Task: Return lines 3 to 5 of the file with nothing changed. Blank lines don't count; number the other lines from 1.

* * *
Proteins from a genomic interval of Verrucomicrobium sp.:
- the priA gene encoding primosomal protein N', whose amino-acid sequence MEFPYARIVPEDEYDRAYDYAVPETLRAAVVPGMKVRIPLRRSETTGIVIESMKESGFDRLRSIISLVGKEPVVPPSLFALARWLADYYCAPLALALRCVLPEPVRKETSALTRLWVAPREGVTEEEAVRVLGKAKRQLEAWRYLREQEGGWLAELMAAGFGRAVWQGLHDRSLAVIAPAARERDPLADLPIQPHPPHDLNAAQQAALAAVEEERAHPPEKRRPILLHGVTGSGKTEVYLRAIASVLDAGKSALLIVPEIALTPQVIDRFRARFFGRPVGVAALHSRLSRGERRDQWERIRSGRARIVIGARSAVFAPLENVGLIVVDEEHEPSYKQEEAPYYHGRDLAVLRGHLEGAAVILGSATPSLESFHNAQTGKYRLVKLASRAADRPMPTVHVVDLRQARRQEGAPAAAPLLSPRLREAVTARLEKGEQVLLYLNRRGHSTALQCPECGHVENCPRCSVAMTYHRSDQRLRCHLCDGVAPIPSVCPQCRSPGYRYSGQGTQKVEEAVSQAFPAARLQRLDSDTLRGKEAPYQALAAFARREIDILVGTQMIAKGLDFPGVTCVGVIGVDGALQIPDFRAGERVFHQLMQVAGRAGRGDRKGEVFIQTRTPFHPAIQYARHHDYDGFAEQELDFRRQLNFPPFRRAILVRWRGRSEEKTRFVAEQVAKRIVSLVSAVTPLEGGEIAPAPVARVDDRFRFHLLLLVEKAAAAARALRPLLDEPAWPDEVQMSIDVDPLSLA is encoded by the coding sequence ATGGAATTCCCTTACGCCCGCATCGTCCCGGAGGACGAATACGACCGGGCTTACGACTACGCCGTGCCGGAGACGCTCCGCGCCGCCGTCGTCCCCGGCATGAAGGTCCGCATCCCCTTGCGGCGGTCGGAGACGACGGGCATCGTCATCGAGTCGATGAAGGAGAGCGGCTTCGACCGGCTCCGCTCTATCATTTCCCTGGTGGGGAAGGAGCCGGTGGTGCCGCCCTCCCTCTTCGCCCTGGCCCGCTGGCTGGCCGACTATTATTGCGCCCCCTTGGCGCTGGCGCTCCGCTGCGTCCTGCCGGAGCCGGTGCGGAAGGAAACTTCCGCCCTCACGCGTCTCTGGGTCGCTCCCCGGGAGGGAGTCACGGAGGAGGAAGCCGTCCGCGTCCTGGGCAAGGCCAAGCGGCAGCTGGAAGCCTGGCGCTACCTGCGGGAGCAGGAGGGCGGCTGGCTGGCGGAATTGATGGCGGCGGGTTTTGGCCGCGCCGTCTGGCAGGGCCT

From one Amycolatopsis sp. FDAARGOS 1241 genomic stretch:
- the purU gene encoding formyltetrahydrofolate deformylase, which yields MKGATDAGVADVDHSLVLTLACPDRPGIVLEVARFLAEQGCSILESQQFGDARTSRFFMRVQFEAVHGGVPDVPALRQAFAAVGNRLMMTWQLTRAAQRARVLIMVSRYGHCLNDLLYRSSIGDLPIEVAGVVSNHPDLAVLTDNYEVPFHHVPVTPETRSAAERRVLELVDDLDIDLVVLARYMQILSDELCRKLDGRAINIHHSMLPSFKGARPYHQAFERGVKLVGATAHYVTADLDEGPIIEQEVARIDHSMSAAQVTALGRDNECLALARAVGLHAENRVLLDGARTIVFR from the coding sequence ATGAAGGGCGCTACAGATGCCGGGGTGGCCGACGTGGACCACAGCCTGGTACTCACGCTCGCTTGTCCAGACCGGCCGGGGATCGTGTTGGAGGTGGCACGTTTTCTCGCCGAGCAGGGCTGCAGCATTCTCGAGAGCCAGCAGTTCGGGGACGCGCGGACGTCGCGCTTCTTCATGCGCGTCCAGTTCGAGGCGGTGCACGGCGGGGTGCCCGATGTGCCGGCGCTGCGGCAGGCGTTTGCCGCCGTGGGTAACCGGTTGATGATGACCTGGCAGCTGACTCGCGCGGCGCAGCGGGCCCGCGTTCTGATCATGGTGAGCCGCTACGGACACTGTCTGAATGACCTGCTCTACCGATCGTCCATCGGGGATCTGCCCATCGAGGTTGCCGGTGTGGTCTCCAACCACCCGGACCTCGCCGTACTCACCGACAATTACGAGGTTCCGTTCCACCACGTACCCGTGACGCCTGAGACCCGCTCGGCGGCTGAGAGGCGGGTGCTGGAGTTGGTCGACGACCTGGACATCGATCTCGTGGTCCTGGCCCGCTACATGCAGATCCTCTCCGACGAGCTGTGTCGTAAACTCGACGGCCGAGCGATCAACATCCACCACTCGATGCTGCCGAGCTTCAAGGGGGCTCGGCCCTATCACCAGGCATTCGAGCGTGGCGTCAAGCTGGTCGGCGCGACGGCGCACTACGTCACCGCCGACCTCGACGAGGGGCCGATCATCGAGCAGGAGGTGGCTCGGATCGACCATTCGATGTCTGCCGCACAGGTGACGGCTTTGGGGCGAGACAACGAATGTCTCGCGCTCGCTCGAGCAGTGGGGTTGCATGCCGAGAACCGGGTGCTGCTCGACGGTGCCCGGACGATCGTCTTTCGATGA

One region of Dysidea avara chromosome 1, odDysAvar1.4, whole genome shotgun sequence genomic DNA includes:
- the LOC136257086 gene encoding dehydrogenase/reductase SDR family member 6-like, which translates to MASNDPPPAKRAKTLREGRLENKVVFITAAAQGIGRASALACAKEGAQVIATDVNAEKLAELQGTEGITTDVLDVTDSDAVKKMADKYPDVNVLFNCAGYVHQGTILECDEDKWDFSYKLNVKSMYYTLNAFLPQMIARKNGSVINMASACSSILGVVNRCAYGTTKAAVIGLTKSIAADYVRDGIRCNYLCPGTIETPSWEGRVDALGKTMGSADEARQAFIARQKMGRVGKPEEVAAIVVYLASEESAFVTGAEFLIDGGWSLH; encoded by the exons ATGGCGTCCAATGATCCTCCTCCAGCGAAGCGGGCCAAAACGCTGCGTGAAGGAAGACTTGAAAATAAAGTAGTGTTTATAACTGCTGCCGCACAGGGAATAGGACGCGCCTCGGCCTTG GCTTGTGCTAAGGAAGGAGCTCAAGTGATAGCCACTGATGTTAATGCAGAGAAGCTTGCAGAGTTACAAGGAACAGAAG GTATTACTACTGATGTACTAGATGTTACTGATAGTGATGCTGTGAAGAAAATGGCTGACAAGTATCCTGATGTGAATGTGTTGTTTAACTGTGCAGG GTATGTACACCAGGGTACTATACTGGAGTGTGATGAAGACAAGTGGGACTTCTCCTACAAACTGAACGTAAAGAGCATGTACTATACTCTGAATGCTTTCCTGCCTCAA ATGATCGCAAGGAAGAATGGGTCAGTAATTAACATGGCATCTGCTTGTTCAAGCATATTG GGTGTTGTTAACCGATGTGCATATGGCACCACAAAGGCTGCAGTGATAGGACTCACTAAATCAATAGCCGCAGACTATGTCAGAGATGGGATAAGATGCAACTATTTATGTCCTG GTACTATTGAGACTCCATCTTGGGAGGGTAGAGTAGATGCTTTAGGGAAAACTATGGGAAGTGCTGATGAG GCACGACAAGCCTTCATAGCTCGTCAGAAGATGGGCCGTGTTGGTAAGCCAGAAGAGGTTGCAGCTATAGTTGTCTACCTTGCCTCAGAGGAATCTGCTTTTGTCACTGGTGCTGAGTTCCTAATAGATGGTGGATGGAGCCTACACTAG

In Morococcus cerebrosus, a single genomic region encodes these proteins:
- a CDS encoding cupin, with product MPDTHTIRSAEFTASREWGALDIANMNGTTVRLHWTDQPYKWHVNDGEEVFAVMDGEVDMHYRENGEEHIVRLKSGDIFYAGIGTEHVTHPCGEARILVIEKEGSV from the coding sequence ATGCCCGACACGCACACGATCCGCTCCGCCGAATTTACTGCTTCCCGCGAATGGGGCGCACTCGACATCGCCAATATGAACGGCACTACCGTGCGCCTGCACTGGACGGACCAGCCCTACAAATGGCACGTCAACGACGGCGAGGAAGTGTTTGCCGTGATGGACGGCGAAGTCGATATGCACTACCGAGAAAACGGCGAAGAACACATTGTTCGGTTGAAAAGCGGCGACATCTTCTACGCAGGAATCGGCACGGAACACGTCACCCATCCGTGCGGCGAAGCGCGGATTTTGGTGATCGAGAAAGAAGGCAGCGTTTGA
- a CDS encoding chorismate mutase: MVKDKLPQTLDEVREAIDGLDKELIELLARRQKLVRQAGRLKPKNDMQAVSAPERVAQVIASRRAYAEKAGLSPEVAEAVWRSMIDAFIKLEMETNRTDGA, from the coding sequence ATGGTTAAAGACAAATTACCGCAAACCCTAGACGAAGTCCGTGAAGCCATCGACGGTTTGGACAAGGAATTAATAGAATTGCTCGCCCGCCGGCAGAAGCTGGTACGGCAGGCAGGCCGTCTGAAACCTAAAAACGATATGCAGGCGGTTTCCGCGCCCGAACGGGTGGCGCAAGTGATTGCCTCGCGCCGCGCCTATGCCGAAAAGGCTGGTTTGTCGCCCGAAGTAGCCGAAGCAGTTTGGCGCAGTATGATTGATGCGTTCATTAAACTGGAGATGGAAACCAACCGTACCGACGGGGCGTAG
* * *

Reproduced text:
From one Amycolatopsis sp. FDAARGOS 1241 genomic stretch:
- the purU gene encoding formyltetrahydrofolate deformylase, which yields MKGATDAGVADVDHSLVLTLACPDRPGIVLEVARFLAEQGCSILESQQFGDARTSRFFMRVQFEAVHGGVPDVPALRQAFAAVGNRLMMTWQLTRAAQRARVLIMVSRYGHCLNDLLYRSSIGDLPIEVAGVVSNHPDLAVLTDNYEVPFHHVPVTPETRSAAERRVLELVDDLDIDLVVLARYMQILSDELCRKLDGRAINIHHSMLPSFKGARPYHQAFERGVKLVGATAHYVTADLDEGPIIEQEVARIDHSMSAAQVTALGRDNECLALARAVGLHAENRVLLDGARTIVFR from the coding sequence ATGAAGGGCGCTACAGATGCCGGGGTGGCCGACGTGGACCACAGCCTGGTACTCACGCTCGCTTGTCCAGACCGGCCGGGGATCGTGTTGGAGGTGGCACGTTTTCTCGCCGAGCAGGGCTGCAGCATTCTCGAGAGCCAGCAGTTCGGGGACGCGCGGACGTCGCGCTTCTTCATGCGCGTCCAGTTCGAGGCGGTGCACGGCGGGGTGCCCGATGTGCCGGCGCTGCGGCAGGCGTTTGCCGCCGTGGGTAACCGGTTGATGATGACCTGGCAGCTGACTCGCGCGGCGCAGCGGGCCCGCGTTCTGATCATGGTGAGCCGCTACGGACACTGTCTGAATGACCTGCTCTACCGATCGTCCATCGGGGATCTGCCCATCGAGGTTGCCGGTGTGGTCTCCAACCACCCGGACCTCGCCGTACTCACCGACAATTACGAGGTTCCGTTCCACCACGTACCCGTGACGCCTGAGACCCGCTCGGCGGCTGAGAGGCGGGTGCTGGAGTTGGTCGACGACCTGGACATCGATCTCGTGGTCCTGGCCCGCTACATGCAGATCCTCTCCGACGAGCTGTGTCGTAAACTCGACGGCCGAGCGATCAACATCCACCACTCGATGCTGCCGAGCTTCAAGGGGGCTCGGCCCTATCACCAGGCATTCGAGCGTGGCGTCAAGCTGGTCGGCGCGACGGCGCACTACGTCACCGCCGACCTCGACGAGGGGCCGATCATCGAGCAGGAGGTGGCTCGGATCGACCATTCGATGTCTGCCGCACAGGTGACGGCTTTGGGGCGAGACAACGAATGTCTCGCGCTCGCTCGAGCAGTGGGGTTGCATGCCGAGAACCGGGTGCTGCTCGACGGTGCCCGGACGATCGTCTTTCGATGA

One region of Dysidea avara chromosome 1, odDysAvar1.4, whole genome shotgun sequence genomic DNA includes: